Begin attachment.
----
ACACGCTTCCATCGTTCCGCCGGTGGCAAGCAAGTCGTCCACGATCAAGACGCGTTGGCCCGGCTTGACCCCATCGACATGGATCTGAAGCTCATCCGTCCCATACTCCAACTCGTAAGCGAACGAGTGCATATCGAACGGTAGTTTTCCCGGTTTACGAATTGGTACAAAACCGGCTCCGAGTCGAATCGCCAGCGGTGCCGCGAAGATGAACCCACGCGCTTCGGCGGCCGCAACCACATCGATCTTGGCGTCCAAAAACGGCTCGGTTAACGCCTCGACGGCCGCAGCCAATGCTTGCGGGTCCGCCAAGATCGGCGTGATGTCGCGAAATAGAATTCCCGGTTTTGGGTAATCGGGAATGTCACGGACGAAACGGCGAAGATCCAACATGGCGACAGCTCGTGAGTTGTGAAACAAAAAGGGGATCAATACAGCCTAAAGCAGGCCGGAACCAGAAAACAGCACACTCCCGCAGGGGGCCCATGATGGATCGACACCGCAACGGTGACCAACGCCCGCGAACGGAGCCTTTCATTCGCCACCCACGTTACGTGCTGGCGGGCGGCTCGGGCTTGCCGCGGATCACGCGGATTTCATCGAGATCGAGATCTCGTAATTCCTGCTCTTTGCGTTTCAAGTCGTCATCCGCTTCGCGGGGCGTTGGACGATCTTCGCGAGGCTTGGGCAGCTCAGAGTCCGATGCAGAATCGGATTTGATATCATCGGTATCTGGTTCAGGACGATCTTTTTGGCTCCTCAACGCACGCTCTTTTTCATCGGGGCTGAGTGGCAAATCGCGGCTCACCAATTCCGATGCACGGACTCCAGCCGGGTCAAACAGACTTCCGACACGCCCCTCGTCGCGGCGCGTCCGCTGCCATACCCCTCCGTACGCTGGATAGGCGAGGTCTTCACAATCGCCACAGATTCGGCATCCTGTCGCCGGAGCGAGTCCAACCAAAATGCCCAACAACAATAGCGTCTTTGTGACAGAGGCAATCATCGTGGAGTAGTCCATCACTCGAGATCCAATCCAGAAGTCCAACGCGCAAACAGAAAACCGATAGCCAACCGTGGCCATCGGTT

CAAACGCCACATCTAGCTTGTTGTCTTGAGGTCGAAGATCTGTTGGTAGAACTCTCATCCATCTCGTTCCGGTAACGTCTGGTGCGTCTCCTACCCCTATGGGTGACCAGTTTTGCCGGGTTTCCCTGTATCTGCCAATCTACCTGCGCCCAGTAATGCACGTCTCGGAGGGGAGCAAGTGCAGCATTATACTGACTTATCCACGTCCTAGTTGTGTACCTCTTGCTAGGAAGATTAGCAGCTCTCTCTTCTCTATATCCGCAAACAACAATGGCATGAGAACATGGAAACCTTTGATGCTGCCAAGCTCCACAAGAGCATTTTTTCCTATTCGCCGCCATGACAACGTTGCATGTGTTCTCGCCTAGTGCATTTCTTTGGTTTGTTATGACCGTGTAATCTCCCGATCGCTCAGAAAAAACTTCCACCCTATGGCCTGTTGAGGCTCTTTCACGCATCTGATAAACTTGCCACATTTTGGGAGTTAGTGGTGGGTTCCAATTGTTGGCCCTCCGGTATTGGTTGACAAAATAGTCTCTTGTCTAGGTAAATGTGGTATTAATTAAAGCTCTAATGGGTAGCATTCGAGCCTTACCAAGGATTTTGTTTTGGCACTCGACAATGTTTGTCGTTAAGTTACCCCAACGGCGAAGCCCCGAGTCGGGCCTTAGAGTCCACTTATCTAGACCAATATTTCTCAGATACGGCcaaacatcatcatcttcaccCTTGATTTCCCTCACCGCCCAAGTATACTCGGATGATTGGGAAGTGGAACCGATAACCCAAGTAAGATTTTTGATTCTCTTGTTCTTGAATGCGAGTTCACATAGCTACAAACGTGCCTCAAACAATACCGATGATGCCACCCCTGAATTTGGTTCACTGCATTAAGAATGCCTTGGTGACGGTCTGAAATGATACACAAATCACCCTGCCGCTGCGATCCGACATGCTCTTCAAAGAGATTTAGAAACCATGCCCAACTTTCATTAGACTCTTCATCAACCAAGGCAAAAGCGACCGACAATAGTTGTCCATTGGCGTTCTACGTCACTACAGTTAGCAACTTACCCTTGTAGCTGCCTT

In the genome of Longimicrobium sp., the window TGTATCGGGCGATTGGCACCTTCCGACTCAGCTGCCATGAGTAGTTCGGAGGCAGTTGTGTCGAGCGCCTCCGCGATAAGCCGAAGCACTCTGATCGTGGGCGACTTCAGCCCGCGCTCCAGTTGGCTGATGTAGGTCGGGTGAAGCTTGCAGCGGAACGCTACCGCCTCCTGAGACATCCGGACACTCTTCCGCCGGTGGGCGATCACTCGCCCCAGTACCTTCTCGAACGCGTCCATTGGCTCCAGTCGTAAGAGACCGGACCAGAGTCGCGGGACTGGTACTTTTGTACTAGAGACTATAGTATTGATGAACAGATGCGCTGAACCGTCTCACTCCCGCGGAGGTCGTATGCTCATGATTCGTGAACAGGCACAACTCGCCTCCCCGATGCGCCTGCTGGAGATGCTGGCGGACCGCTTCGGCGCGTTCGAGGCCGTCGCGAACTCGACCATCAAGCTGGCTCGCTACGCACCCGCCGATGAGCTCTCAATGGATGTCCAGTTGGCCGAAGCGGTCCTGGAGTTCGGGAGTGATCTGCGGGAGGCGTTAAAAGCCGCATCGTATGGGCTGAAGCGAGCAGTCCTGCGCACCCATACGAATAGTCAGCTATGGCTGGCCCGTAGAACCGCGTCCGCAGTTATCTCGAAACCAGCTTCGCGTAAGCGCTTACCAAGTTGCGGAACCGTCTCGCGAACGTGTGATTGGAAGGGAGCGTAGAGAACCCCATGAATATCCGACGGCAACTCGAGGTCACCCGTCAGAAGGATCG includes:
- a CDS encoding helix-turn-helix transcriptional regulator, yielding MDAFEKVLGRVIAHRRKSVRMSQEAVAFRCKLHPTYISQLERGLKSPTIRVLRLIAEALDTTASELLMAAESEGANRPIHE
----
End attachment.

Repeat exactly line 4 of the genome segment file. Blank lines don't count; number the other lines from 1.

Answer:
- a CDS encoding helix-turn-helix transcriptional regulator, yielding MDAFEKVLGRVIAHRRKSVRMSQEAVAFRCKLHPTYISQLERGLKSPTIRVLRLIAEALDTTASELLMAAESEGANRPIHE